Morals in multi-unit markets: Study II

Last registered on October 25, 2021

Pre-Trial

Trial Information

General Information

Title
Morals in multi-unit markets: Study II
RCT ID
AEARCTR-0008306
Initial registration date
October 24, 2021
Last updated
October 25, 2021, 5:51 PM EDT

Locations

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Primary Investigator

Affiliation
University of Amsterdam

Other Primary Investigator(s)

PI Affiliation
University of Amsterdam
PI Affiliation
University of Amsterdam

Additional Trial Information

Status
In development
Start date
2021-10-25
End date
2022-03-31
Secondary IDs
Prior work
This trial does not extend or rely on any prior RCTs.
Abstract
This study is a follow up to Ziegler et al. (2021) who find a pronounced deterioration of morals in markets where the replacement logic is available compared to both individual decision making and markets with trading quotas. With this study we intend to shed further light on the mechanisms driving the results. We do so by: (i) eliciting subjects beliefs about their probability of being pivotal; (ii) measuring the effect of market selection by comparing groups with homogeneous moral costs to groups with heterogeneous moral costs; (iii) studying a setting based on a simultaneous double-auction with private schedules.
External Link(s)

Registration Citation

Citation
Offerman, Theo, Giorgia Romagnoli and Andreas Ziegler. 2021. "Morals in multi-unit markets: Study II." AEA RCT Registry. October 25. https://doi.org/10.1257/rct.8306-1.0
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Experimental Details

Interventions

Intervention(s)
We intend to shed further light on the mechanisms driving the results in Ziegler et al. (2021). We do so by: (i) eliciting subjects beliefs about their probability of being pivotal; (ii) measuring the effect of market selection by comparing groups with homogeneous moral costs to groups with heterogeneous moral costs; (iii) studying a setting based on a simultaneous double-auction with private schedules.
Intervention Start Date
2021-10-25
Intervention End Date
2022-01-31

Primary Outcomes

Primary Outcomes (end points)
Most analysis follow the earlier analysis in Ziegler et al. (2021). Primary outcomes are:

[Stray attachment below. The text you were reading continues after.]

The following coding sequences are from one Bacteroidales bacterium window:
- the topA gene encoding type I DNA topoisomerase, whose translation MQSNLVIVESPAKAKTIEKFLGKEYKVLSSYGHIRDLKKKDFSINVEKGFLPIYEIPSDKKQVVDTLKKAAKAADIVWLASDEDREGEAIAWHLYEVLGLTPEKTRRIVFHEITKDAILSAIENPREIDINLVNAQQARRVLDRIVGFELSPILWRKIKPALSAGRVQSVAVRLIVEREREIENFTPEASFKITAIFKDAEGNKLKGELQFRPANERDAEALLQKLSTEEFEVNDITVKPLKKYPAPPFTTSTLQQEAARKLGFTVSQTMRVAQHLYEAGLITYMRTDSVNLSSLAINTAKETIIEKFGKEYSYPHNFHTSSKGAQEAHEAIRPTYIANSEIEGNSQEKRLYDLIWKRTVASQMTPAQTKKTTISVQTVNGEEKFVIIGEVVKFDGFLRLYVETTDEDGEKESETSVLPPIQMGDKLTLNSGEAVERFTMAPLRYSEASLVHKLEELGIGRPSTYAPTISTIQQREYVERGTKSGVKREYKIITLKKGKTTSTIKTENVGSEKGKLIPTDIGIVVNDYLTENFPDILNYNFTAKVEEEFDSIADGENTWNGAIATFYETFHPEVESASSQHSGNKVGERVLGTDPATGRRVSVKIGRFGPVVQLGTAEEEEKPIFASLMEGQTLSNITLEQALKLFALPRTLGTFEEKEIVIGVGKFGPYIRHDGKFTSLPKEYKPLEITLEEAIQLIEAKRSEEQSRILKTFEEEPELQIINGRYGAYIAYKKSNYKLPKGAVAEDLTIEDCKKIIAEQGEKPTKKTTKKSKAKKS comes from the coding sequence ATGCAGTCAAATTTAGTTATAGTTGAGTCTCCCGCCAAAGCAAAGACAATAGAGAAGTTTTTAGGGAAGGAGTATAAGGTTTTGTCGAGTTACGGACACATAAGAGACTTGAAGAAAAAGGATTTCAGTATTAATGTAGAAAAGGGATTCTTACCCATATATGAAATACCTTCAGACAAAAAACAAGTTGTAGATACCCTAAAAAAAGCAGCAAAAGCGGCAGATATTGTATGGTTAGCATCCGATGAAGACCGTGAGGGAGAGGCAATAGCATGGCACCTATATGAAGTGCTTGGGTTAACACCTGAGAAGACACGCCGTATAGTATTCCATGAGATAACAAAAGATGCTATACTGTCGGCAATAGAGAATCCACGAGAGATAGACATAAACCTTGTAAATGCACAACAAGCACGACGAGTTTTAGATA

• Individual valuations of a charity donation, directly elicited from participants in individual choices or inferred from bid and ask prices and accepted offers in markets. In these markets, trading produces an externality by reducing donations to a charity.

• Traded quantities in the markets.

• [NEW]: Beliefs about pivotality in markets

Primary Outcomes (explanation)
For a detailed explanation of our outcome variables, see the experimental design and the analysis plan.

Secondary Outcomes

Secondary Outcomes (end points)
We compare social norms about appropriate behavior in- and outside of markets and subjects' beliefs about the median valuation of the donation between treatments.
Secondary Outcomes (explanation)

Experimental Design

Experimental Design
We run six treatments: HOM, HET, BEL-MULTI, BEL-FULL, SPEC-FULL and PRIV.

In HOM and HET we run markets identical to FULL where matching in groups is determined by IDM evaluations. In HOM we will form homogeneous groups including the 50% of the subject population that is closest to the median evaluation. In HET we will form heterogeneous groups, including the 50% of subjects that are most distant from the median.

We further run two market treatments, BEL-MULTI and BEL-FULL, which are identical in all aspect to, respectively, MULTI and FULL, except for the introduction of a belief elicitation task during trading, where subjects report their belief that trade will continue for the next unit as well as the number of active traders they expect there to be. Here, before the trade of unit 10, 12, 13 and 15, subject reports beliefs about: (1) how many other traders (other than themselves) will be active in the trading of the next unit; (2) the probabilities that: (i) their choice to trade is consequential for trade to happen; (ii) trade stops irrespective of what they do; (iii) trade continues irrespective of what they do.